Controlling your way through these levels is also sometimes aggravating and with the added frustration of no map it is certainly no picnic. Traveller's Tales have kept the rolling ball control system and although this works within the puzzles - it is an element that makes it challenging - within the adventure worlds it is just plain irritating. Even making your way up simple slopes, around normal ledges and on flat plains is more than difficult and you have to spend so much time and concentration just getting from A to B. There is also the 'Fallout' boundary within all of the adventure worlds as well as the puzzles too. With high and thin ledges, and the momentum of rolling physics, you will find yourself rolling off ledges and bumping into things constantly.

Super Monkey Ball Adventure would not be a true part of the series if it did not have the crazy mini-games like the rest of its predecessors. It has the usual Monkey Race and Monkey Fight, but new additions such as Monkey Bounce and Monkey Trumps have joined the list. Along with new mini-games the adventure world also comes more playable characters to unlock. These are all monkey characters from the storyline and although most of them have similar attributes to Aiai and the rest of the gang it is still something extra to aim and collect bananas for. Via the PSP's wireless connections you can also play the mini-games with and against your friends.

A very strong pro for this game is that it looks fantastic and despite loading times that can take a few moments, a few jitters here and there, it demonstrates some very nice graphics indeed. Each of the five kingdoms has a separate design style, obviously all keeping to the overall jungle theme. It also, even within dark areas, has very good lighting so you can at least see where you are going and this helps with the navigational problems to some degree. Each and every one of the monkeys are found rolling about in colourful, 3D wonder, and the luscious environments, enemies and objects are also of top PSP quality. Super Monkey Ball Adventure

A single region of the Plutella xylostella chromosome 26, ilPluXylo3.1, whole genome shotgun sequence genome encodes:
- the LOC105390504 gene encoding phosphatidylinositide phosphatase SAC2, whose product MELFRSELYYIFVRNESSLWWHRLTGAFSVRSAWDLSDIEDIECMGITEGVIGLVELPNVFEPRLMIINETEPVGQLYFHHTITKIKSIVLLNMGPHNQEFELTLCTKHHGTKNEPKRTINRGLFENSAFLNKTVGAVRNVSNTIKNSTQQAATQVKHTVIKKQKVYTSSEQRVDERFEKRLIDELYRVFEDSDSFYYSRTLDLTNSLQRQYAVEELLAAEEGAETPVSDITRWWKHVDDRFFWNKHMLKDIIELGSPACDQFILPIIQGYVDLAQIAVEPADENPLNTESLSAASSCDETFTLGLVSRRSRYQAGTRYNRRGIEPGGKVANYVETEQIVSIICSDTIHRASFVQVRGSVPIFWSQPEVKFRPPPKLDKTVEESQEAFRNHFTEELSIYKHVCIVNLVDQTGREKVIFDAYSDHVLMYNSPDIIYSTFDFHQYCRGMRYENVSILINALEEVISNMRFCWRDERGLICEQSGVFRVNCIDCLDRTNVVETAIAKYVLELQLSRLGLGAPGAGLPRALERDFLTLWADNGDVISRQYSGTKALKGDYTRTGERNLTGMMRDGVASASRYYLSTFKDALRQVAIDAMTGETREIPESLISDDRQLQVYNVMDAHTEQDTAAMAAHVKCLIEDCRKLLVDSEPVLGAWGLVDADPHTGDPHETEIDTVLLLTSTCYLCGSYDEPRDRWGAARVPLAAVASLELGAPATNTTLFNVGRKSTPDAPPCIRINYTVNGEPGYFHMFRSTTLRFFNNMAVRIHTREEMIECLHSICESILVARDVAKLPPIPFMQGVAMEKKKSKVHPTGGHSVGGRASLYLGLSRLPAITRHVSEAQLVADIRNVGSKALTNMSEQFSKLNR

The sound in the game is also very impressive. Although when all of the monkeys talk they have the same annoying gibberish voice they at least have different tones. The background music for each level is also very atmospheric and gives a good sense of being deep within the jungles of Jungle Island and the different kingdoms round about. All of the other creatures and monsters have their own growls and snarls. The overall quality of the sound is very high and is clear and loud through the PSP speakers, something which is not present in rival handheld consoles such as the Nintendo DS. The sound of a game is often overlooked, but Traveller's Tales have paid attention to detail with the audio within this title and it enriches the entire adventure experience.

Super Monkey Ball Adventure is a strong, solid title for the PSP. It is a series that is well loved and has been extremely successful for Sega and the consoles it has appeared on. The PSP does not have too many adventure platform titles of this kind and although it has downsides such as its samey gameplay, difficult controls and frustrating navigation, it is a still a title that will sell extremely well. Is it a quest and adventure worth taking up? Possibly... it does progress into an average platformer and a good attempt at a new direction for the series, but average it still is. There are better PSP titles to be bought and played first.

E3 Trailer